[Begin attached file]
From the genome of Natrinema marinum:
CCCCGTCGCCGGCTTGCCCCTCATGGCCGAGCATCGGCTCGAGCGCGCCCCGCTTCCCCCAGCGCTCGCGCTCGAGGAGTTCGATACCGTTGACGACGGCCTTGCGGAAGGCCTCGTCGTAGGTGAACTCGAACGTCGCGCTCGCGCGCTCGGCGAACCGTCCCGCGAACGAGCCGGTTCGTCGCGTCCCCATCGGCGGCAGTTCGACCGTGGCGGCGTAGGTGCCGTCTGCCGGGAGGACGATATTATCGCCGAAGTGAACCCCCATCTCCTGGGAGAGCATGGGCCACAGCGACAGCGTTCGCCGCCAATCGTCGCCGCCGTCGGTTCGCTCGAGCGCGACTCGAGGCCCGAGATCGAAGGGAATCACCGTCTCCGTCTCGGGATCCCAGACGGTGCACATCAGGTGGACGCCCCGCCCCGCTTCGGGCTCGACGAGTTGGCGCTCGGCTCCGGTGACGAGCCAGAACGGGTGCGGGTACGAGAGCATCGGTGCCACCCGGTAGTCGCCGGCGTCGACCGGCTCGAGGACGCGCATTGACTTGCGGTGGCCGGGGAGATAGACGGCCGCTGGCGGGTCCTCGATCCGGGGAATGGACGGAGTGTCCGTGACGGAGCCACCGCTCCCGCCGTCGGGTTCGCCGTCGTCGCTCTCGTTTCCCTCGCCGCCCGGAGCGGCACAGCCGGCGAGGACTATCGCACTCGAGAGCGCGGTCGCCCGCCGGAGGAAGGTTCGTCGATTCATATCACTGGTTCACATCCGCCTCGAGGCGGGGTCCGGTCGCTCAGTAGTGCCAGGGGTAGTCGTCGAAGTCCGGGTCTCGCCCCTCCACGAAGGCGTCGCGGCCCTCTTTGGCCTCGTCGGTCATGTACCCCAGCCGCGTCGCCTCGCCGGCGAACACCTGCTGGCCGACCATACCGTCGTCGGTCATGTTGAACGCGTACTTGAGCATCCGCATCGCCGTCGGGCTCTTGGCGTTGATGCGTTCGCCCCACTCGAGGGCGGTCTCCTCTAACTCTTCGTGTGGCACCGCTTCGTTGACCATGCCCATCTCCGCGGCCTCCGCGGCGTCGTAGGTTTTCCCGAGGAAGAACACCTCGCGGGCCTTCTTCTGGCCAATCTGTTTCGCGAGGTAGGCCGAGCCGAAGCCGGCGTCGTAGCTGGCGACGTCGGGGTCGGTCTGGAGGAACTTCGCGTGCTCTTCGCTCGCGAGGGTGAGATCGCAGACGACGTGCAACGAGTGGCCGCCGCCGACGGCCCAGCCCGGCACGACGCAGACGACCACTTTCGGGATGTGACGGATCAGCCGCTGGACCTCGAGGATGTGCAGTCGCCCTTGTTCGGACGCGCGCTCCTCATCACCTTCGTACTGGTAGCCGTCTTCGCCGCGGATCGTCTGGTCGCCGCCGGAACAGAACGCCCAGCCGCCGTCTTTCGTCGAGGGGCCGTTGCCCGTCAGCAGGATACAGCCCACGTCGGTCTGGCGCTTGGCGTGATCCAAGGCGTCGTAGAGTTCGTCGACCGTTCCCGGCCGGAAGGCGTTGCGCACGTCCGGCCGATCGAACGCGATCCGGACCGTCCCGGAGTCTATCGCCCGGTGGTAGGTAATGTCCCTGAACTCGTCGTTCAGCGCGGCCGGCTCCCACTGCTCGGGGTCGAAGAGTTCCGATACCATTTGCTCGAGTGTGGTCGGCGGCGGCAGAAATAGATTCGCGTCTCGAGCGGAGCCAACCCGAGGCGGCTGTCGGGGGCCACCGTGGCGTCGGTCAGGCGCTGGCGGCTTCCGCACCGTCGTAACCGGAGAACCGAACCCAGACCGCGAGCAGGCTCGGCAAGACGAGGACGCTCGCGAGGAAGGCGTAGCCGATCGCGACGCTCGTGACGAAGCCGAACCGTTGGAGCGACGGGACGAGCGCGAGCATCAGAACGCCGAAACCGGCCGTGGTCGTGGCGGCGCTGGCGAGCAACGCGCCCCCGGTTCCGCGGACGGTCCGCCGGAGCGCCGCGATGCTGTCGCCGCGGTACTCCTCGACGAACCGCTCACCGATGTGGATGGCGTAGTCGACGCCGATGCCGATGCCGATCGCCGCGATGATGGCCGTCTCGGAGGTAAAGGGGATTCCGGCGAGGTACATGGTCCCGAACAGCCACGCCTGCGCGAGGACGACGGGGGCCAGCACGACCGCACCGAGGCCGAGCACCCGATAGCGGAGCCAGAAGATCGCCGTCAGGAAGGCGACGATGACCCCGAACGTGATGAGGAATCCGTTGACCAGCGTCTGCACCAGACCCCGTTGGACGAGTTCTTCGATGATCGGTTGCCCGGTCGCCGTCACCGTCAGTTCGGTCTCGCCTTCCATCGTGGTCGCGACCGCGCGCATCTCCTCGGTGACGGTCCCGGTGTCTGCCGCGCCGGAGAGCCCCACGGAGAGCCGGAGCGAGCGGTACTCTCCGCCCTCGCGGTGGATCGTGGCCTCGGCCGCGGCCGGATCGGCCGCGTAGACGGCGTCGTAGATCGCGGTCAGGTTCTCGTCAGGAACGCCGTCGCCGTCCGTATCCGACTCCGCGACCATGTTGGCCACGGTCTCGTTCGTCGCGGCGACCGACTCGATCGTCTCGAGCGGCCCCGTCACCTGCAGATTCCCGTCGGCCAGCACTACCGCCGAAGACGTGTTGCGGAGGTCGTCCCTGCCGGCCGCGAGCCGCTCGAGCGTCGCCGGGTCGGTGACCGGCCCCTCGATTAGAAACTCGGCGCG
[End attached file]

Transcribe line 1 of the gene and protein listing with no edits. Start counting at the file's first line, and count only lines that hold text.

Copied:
From the genome of Natrinema marinum: